• Red Tide . This CDC web page includes links to PDF or html formatted files containing information about Karenia brevis, a phytoplankton responsible for toxic red tide events. Links include information about red tide, what the CDC is doing about red tide, links to other red tide related sites, and publications about red tide. ( This site may be offline. )
  • Red Tide in the Northeast. This Rhode Island Sea Grant fact sheet provides information about red tide algal blooms in New England. It addresses where and when red tides occur, how to know if shellfish are safe to consume, and other important facts about red tide. The site features a black and white picture of the dinoflagellate responsible for red tide in New England and a regional map of where infected shell fish have been found. It also features links to other red tide related sites and a list of pertinent reading material. (more info)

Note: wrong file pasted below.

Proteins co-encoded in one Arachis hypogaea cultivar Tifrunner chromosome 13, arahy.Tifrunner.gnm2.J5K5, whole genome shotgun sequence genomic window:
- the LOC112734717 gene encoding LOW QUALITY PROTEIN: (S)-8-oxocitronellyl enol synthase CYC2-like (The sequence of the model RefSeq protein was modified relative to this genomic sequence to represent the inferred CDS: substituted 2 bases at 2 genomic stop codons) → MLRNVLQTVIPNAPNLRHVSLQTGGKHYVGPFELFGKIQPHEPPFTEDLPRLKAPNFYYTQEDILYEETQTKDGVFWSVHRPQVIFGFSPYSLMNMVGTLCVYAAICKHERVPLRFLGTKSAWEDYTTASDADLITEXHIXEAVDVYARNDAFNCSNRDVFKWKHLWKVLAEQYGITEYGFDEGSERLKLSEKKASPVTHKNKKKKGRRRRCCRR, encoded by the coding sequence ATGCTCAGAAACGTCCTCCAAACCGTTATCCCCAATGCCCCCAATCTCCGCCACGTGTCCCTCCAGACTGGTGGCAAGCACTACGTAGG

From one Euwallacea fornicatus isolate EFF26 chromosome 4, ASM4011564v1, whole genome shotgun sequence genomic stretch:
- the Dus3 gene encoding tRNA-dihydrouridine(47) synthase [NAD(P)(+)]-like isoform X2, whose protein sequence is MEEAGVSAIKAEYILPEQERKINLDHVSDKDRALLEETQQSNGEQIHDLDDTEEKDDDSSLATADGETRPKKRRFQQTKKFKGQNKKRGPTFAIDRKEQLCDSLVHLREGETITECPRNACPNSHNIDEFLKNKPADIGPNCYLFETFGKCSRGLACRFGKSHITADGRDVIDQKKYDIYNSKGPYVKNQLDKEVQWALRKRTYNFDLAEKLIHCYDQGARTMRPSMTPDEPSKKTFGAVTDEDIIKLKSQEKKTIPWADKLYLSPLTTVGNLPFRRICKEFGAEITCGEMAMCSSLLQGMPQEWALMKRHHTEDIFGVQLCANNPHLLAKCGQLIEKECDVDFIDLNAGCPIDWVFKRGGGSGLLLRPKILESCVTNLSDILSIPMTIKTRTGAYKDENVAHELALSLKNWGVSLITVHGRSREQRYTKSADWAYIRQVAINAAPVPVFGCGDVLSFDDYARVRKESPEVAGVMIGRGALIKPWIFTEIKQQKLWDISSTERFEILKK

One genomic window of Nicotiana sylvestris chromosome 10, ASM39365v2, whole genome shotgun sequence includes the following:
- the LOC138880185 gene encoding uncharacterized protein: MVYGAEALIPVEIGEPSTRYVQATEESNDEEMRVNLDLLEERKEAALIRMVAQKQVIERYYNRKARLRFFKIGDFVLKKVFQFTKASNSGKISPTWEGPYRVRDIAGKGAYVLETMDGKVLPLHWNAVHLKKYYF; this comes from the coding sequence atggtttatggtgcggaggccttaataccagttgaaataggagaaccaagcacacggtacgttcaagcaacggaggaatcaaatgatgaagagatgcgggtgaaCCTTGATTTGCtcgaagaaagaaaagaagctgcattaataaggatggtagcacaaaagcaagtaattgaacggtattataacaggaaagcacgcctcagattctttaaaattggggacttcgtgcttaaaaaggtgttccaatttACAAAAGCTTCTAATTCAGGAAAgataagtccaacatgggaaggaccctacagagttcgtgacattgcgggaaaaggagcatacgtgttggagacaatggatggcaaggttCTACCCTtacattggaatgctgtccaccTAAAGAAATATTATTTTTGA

• Red Tides . This comprehensive website answers questions such as: what is red tide, where are they found, why do they occur, how do they affect marine organisms, how do they affect humans, how are shellfish tested for the toxin, and what is being done to remediate the red tide problem. The site features color pictures and black and white maps. (more info)
  • Solutions to Avoid Red Tide, Inc. . This "Solutions to Avoid Red Tide" (START) webpage offers basic information and videos about red tide, effects of red tide, and research being done regarding red tide. START is a grassroots, non-profit organization based in Florida. Their mission is to keep federal, state, and local officials aware of red tide and to get these officials to fund projects to remediate and/or prevent the problem. Information on how to join or help START is also provided. (more info)
  • The Harmful Algae Page. This NOAA sponsored website offers a collection of hyperlinks to red tide related articles, distribution maps, photographs, news, and meetings. Links include basic information about red tide, how red tide affects humans and ecosystems, the latest news about red tide and other harmful algal blooms (HABs), and information about red tide-based meetings and conferences. (more info)